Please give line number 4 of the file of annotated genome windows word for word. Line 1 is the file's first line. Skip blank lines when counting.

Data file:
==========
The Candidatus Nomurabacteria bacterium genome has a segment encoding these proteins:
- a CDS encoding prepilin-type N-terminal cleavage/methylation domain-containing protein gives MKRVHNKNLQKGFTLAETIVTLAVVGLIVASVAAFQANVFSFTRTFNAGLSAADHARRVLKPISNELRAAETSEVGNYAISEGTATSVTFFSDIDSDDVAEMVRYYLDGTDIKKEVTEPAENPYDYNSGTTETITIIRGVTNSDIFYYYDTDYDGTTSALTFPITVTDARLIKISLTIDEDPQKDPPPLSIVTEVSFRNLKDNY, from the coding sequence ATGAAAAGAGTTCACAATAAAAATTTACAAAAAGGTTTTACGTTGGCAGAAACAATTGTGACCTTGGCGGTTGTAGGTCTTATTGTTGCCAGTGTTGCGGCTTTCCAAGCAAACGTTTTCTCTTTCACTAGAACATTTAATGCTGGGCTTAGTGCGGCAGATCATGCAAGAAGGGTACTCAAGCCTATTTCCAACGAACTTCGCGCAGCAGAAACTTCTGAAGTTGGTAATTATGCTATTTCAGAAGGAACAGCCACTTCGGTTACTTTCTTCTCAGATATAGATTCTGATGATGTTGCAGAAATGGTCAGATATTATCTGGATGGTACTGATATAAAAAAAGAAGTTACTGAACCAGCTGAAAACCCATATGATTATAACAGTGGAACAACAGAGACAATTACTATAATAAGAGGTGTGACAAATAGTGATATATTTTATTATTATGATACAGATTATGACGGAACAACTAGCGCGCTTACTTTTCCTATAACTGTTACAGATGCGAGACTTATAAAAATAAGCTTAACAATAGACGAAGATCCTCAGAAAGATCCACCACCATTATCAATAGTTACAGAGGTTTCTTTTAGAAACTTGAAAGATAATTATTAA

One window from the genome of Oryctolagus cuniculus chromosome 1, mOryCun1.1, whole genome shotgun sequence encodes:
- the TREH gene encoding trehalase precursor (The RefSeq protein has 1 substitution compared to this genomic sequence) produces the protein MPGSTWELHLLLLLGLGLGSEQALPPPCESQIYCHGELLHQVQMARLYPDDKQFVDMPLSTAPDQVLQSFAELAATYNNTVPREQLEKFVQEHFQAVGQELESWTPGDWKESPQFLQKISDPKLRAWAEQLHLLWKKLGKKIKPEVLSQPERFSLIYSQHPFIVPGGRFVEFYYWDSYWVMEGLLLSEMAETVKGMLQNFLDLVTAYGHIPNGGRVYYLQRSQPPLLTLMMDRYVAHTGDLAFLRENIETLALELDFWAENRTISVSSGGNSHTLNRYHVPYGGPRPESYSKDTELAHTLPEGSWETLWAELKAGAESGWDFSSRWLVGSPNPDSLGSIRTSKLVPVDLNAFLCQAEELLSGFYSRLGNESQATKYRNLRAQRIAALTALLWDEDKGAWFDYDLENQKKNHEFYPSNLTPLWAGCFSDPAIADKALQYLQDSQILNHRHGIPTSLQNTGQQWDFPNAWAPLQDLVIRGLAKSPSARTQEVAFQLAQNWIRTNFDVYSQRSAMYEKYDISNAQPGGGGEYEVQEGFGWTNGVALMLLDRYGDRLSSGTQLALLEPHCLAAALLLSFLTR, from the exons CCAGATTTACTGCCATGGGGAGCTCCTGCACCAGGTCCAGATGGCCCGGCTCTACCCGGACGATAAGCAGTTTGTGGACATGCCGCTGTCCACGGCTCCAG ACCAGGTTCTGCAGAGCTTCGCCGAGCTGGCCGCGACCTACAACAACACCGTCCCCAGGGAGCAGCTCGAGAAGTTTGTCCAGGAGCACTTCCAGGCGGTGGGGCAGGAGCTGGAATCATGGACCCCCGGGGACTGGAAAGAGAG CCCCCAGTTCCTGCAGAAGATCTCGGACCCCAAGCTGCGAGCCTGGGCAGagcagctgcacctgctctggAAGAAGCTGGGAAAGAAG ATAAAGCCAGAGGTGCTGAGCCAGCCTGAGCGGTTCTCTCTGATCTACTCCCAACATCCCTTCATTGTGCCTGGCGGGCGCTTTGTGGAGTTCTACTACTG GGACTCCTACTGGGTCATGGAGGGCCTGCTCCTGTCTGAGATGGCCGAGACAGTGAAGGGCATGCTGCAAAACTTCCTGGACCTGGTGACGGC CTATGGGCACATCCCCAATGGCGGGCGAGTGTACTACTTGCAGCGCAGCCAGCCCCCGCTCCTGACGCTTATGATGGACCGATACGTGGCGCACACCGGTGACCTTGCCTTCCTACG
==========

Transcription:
- the TREH gene encoding trehalase precursor (The RefSeq protein has 1 substitution compared to this genomic sequence) produces the protein MPGSTWELHLLLLLGLGLGSEQALPPPCESQIYCHGELLHQVQMARLYPDDKQFVDMPLSTAPDQVLQSFAELAATYNNTVPREQLEKFVQEHFQAVGQELESWTPGDWKESPQFLQKISDPKLRAWAEQLHLLWKKLGKKIKPEVLSQPERFSLIYSQHPFIVPGGRFVEFYYWDSYWVMEGLLLSEMAETVKGMLQNFLDLVTAYGHIPNGGRVYYLQRSQPPLLTLMMDRYVAHTGDLAFLRENIETLALELDFWAENRTISVSSGGNSHTLNRYHVPYGGPRPESYSKDTELAHTLPEGSWETLWAELKAGAESGWDFSSRWLVGSPNPDSLGSIRTSKLVPVDLNAFLCQAEELLSGFYSRLGNESQATKYRNLRAQRIAALTALLWDEDKGAWFDYDLENQKKNHEFYPSNLTPLWAGCFSDPAIADKALQYLQDSQILNHRHGIPTSLQNTGQQWDFPNAWAPLQDLVIRGLAKSPSARTQEVAFQLAQNWIRTNFDVYSQRSAMYEKYDISNAQPGGGGEYEVQEGFGWTNGVALMLLDRYGDRLSSGTQLALLEPHCLAAALLLSFLTR, from the exons CCAGATTTACTGCCATGGGGAGCTCCTGCACCAGGTCCAGATGGCCCGGCTCTACCCGGACGATAAGCAGTTTGTGGACATGCCGCTGTCCACGGCTCCAG ACCAGGTTCTGCAGAGCTTCGCCGAGCTGGCCGCGACCTACAACAACACCGTCCCCAGGGAGCAGCTCGAGAAGTTTGTCCAGGAGCACTTCCAGGCGGTGGGGCAGGAGCTGGAATCATGGACCCCCGGGGACTGGAAAGAGAG CCCCCAGTTCCTGCAGAAGATCTCGGACCCCAAGCTGCGAGCCTGGGCAGagcagctgcacctgctctggAAGAAGCTGGGAAAGAAG ATAAAGCCAGAGGTGCTGAGCCAGCCTGAGCGGTTCTCTCTGATCTACTCCCAACATCCCTTCATTGTGCCTGGCGGGCGCTTTGTGGAGTTCTACTACTG GGACTCCTACTGGGTCATGGAGGGCCTGCTCCTGTCTGAGATGGCCGAGACAGTGAAGGGCATGCTGCAAAACTTCCTGGACCTGGTGACGGC CTATGGGCACATCCCCAATGGCGGGCGAGTGTACTACTTGCAGCGCAGCCAGCCCCCGCTCCTGACGCTTATGATGGACCGATACGTGGCGCACACCGGTGACCTTGCCTTCCTACG